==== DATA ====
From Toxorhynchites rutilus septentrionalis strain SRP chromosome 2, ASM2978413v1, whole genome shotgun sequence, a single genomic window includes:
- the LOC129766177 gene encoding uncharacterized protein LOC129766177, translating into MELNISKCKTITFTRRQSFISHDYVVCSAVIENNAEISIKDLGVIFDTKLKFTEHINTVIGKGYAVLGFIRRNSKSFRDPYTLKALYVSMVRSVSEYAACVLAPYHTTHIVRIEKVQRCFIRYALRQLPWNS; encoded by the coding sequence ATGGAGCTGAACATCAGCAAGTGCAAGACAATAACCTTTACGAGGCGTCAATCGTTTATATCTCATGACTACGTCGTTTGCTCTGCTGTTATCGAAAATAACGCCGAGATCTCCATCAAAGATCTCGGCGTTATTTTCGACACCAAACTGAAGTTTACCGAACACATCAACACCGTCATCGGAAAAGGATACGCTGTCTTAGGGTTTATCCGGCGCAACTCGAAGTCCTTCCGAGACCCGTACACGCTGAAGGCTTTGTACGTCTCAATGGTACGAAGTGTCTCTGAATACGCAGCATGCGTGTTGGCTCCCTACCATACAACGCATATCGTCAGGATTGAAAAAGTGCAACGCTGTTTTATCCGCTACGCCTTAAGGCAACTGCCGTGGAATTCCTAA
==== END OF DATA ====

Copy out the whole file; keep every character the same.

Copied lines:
From Toxorhynchites rutilus septentrionalis strain SRP chromosome 2, ASM2978413v1, whole genome shotgun sequence, a single genomic window includes:
- the LOC129766177 gene encoding uncharacterized protein LOC129766177, translating into MELNISKCKTITFTRRQSFISHDYVVCSAVIENNAEISIKDLGVIFDTKLKFTEHINTVIGKGYAVLGFIRRNSKSFRDPYTLKALYVSMVRSVSEYAACVLAPYHTTHIVRIEKVQRCFIRYALRQLPWNS; encoded by the coding sequence ATGGAGCTGAACATCAGCAAGTGCAAGACAATAACCTTTACGAGGCGTCAATCGTTTATATCTCATGACTACGTCGTTTGCTCTGCTGTTATCGAAAATAACGCCGAGATCTCCATCAAAGATCTCGGCGTTATTTTCGACACCAAACTGAAGTTTACCGAACACATCAACACCGTCATCGGAAAAGGATACGCTGTCTTAGGGTTTATCCGGCGCAACTCGAAGTCCTTCCGAGACCCGTACACGCTGAAGGCTTTGTACGTCTCAATGGTACGAAGTGTCTCTGAATACGCAGCATGCGTGTTGGCTCCCTACCATACAACGCATATCGTCAGGATTGAAAAAGTGCAACGCTGTTTTATCCGCTACGCCTTAAGGCAACTGCCGTGGAATTCCTAA